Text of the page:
We all have heard of and most likely eaten many stir-fried meals.  We also all know, a stir-fry dish is an Asian way of cooking that was created in China, many centuries ago, and then traveled to other parts of Asia, and eventually to many other parts of the world.  Stir-frying is a method of cooking foods with a small amount of very hot oil, traditionally cooked in a wok.  You can use just about any kind of meat and/or vegetables in a stir-fry.  Stir-fry is just the name used to describe the cooking method, not necessarily the ingredients used.  The term “stir-fry”, however was never used to describe this method of cooking until 1945, when the Chinese cookbook author Buwei Yang Chao coined the term in his cookbook, How to Cook and Eat in Chinese.    There are many reasons why this is a preferred method of cooking. It preserves the nutrition and the freshness of the foods and ingredients used; it needs very little oil; it saves time; and the foods have a very nice presentation.  

A wok is a type of cooking pan that is rounded at the bottom and has high sides which allows the food to be seared at a very hot temperature while it is cooking, without using a lot of cooking oil.   Today, many people, myself included, use a skillet rather than a wok to achieve the same results.  I have a wok, but I actually prefer using my skillet.  Sometimes, using a non-stick skillet instead of a wok is actually better.  It is usually healthier because you use even less oil than you would by using a wok, by about 1/2.  A non-stick skillet can actually cook the food at a higher temperature too.  Most woks can withstand temperatures of about 400* F, whereas, the non-stick skillets can withstand temperatures of over 500* F.  Otherwise, there is not much difference between cooking your stir-fry in a wok vs. a skillet.  It all boils down to your personal preference.



Pork Stir-Fry with Vegetable


1/2 lbs pork, cut into small, thin strips

1-1 1/2 cups fresh green beans, cut into 1″ pieces

1 cup sliced mushrooms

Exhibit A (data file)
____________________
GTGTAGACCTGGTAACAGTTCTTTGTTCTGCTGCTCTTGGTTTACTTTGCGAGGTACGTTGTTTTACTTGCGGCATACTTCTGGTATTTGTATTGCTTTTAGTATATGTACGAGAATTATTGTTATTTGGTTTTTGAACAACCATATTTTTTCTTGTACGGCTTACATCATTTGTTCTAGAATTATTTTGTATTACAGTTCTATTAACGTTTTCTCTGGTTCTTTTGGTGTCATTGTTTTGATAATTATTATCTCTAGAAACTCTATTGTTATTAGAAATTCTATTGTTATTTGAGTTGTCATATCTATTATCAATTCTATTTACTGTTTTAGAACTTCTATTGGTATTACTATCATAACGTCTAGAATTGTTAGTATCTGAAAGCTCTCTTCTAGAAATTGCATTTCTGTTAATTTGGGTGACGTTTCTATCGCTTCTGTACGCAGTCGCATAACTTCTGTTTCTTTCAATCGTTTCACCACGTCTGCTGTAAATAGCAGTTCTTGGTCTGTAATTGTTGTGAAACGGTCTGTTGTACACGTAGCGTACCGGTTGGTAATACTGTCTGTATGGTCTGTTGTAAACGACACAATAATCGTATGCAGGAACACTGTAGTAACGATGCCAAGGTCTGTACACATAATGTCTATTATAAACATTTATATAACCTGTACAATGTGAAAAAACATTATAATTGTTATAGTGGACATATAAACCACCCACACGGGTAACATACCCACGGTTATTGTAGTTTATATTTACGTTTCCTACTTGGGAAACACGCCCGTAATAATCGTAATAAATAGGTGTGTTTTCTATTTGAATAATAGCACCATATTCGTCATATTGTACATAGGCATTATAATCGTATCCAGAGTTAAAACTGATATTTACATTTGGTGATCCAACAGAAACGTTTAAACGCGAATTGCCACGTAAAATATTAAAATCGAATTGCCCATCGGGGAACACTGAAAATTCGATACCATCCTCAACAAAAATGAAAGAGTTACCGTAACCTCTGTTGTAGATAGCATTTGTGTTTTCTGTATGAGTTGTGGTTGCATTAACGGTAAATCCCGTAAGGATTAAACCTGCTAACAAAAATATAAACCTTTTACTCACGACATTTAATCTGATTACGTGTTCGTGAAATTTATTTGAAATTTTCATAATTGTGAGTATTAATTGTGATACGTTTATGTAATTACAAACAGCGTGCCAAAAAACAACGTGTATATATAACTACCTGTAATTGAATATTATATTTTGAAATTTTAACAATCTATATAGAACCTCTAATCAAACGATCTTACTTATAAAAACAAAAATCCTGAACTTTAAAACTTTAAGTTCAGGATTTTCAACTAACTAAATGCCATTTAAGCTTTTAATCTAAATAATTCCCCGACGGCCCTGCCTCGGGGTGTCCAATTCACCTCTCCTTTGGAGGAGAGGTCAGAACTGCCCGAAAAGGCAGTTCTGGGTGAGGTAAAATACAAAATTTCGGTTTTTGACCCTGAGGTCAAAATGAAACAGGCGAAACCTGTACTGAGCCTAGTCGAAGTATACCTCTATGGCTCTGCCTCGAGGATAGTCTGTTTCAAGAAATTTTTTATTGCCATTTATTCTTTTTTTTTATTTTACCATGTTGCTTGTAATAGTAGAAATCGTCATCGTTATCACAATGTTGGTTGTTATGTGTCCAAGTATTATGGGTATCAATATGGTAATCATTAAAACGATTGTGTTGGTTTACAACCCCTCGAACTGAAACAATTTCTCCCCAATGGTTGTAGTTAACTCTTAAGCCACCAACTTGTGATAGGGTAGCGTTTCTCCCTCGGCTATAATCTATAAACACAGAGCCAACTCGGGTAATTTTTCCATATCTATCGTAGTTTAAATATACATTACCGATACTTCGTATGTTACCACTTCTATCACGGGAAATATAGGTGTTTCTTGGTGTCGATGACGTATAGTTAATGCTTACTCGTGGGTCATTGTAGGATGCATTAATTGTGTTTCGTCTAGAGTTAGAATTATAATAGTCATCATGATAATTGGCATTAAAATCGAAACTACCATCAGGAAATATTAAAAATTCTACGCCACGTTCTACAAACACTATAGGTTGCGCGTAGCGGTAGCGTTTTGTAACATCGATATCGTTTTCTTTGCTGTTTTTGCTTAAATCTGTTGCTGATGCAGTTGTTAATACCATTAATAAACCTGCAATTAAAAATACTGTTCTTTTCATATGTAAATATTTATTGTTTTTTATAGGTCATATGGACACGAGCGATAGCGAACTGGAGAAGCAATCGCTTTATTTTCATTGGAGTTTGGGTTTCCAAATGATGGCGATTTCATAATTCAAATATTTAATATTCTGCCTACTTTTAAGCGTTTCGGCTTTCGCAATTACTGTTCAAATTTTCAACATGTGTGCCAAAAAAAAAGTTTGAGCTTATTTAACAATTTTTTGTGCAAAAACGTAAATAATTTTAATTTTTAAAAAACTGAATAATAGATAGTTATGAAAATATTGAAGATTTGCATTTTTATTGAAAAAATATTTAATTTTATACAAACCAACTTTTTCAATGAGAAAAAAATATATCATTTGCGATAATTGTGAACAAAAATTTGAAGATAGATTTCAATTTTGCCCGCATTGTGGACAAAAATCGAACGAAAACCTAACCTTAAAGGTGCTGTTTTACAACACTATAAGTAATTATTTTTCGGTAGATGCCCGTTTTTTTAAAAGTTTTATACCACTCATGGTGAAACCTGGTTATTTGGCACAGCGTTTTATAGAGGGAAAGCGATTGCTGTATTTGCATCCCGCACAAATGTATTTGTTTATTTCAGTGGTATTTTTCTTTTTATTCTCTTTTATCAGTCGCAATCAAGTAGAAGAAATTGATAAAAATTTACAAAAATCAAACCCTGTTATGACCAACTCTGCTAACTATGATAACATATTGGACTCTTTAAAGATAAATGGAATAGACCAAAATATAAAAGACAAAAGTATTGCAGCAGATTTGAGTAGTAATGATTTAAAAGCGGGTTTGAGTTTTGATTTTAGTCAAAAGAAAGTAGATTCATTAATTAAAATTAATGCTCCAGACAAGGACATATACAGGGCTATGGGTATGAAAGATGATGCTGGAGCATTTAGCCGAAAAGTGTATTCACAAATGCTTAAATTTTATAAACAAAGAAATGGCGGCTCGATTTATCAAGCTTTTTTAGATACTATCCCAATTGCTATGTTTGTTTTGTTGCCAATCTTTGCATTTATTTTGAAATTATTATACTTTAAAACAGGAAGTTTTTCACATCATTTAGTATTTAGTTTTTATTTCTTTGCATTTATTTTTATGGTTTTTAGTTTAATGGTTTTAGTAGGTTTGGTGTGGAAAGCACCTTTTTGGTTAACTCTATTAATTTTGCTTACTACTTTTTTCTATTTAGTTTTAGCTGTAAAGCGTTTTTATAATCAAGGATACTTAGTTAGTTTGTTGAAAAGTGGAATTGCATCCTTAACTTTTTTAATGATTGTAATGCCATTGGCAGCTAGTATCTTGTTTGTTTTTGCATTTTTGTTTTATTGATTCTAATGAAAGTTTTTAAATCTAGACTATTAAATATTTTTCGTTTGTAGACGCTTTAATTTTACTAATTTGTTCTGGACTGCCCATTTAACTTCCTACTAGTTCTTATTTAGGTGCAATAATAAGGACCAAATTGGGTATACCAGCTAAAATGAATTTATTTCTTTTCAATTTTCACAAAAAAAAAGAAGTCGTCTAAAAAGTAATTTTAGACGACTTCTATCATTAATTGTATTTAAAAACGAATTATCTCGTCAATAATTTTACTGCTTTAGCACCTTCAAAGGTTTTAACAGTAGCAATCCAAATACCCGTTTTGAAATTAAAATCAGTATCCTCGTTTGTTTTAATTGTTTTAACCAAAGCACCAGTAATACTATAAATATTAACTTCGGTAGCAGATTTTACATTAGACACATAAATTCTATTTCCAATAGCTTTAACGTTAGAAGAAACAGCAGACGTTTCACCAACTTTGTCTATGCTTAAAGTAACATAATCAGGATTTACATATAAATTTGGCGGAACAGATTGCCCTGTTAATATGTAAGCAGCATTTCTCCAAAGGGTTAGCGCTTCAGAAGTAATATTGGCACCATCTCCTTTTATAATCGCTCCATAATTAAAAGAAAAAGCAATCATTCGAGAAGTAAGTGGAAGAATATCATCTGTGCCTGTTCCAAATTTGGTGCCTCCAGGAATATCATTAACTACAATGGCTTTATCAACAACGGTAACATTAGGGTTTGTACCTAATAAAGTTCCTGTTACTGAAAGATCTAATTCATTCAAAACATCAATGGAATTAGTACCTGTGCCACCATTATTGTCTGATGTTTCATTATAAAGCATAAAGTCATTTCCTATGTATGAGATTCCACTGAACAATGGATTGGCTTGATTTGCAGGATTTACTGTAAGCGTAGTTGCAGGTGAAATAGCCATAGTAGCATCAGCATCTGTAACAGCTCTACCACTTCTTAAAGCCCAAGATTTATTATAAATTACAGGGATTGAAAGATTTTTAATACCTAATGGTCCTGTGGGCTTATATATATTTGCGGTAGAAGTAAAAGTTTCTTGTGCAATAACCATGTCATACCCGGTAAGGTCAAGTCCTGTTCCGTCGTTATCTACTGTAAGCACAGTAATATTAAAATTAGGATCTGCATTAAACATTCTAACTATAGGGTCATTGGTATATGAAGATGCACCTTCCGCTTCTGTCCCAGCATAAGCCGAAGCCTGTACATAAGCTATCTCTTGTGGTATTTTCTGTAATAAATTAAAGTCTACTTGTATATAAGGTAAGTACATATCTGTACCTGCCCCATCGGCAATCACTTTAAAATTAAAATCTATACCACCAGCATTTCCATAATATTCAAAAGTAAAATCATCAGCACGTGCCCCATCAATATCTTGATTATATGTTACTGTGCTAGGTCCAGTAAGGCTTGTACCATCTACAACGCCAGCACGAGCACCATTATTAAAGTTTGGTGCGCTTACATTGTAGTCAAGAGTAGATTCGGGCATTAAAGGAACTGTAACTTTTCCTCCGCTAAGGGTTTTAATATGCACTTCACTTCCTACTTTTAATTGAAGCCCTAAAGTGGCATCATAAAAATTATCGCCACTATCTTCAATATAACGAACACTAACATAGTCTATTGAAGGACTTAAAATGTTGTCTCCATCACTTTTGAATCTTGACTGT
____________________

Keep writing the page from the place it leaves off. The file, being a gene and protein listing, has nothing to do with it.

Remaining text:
1/2 onion, red or yellow, sliced very thin

1/2 bell pepper, red, yellow or orange, or a combination thereof, sliced into thin strips

1/2 jalapeno, diced very fine

1 1/2 TBSP garlic

1 1/2 TBSP ginger

2 cups orange juice

1/2 cup soy sauce

2 TBSP honey

2 tsp Chinese 5 Spices

1/2 cup corn starch

2 TBSP olive oil

1 TBSP peanut oil


In either a very hot wok or skillet, heat the oil and cook the vegetables, the garlic and the ginger, stirring constantly until they are cooked, but still with a bit of a snap to them.  Remove them from the pan and set aside.



While the vegetables are cooking, coat the pork strips with the cornstarch and seasonings, making sure to completely coat the meat.  Once the vegetables have been removed from the cooking pan, add the pork to the hot oil, and cook until the meat has a light crust and is completely browned.




To make the sauce, combine the orange juice, honey, soy sauce and red pepper flakes together.


Put the vegetables back into the hot skillet, and add the sauce.  Once everything is combined well, add the meat back into the mixture.  Bring the mixture to a boil, then reduce to a simmer and continue to cook for about 5-7 minutes.


Serve immediately over cooked rice.  Top with green onions, cut in Asian style or at an angle, if you choose.  I served this with some potsickers (store bought, I know) and a dry white wine.  The dry white wine will go very nicely with the spice of the dish, although it is a mild spice.